In my last four months there, I was spat on four times (and spat at a great deal more: my sleepy, aristocratic features bring out the worst in some people). Add countless wierd, frightening face-to-face moments with people who were entirely convinced that I was beyond the dreams of Croesus, enjoyed hunting foxes, liked boys, came from a long line of, looked down upon.. each of which began with a certain double-take, a reassessment in an instant, when I first opened my mouth to speak.
So what happens to an exaggerated Englishman in Scotland?
I know what I expected. My first months here were wracked with anxiety and self-consciousness. I was always waiting for something to happen. It was clear what I was waiting for. But what did I get?
I got nothing.
I’ve been here eighteen months, which I’ve spent variously in Edinburgh, Glasgow, Dundee, Inverness, Newtonmore and Castle Douglas. No one has given me any trouble at all about being English. Not a single cause for concern. Not once. Not a hint. And far from it. Most people here, every day, are far readier to help you out, or pass the time, or share a joke with you than I ever experienced in the south of England. I’ll be a terror, when I go home, for talking to strangers on public transport…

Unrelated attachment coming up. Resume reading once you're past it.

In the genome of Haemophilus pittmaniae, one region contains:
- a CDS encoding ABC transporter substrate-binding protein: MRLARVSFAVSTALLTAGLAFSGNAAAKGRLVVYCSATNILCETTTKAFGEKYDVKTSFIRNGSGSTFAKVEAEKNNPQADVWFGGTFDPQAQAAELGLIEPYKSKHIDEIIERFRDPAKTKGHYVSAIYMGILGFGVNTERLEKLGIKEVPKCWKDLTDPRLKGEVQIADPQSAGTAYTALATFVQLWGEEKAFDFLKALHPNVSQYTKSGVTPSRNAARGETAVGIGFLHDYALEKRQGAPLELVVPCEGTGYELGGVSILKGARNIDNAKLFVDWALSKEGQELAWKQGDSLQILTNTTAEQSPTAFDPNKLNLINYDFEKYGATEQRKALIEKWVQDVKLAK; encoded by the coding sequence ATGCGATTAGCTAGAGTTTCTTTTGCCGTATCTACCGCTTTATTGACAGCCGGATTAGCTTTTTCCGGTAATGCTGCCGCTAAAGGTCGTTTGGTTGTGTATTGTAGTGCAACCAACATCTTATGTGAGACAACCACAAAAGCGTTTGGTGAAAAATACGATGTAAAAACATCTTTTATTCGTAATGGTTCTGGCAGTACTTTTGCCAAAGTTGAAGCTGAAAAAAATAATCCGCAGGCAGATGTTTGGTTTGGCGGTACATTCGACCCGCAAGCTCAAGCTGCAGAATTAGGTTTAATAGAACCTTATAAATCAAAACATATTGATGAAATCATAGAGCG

There are things about Scottish life I haven’t liked, of course. I’m always having to jump for my life when a driver turns without indicating, and the pavement etiquette is different enough from London’s, in a bad way, to make me lose my temper constantly. But I didn’t like everything about London, either, and I adored the place, and I miss it every day. And when I went back there for a fortnight in July, I found myself missing Scotland..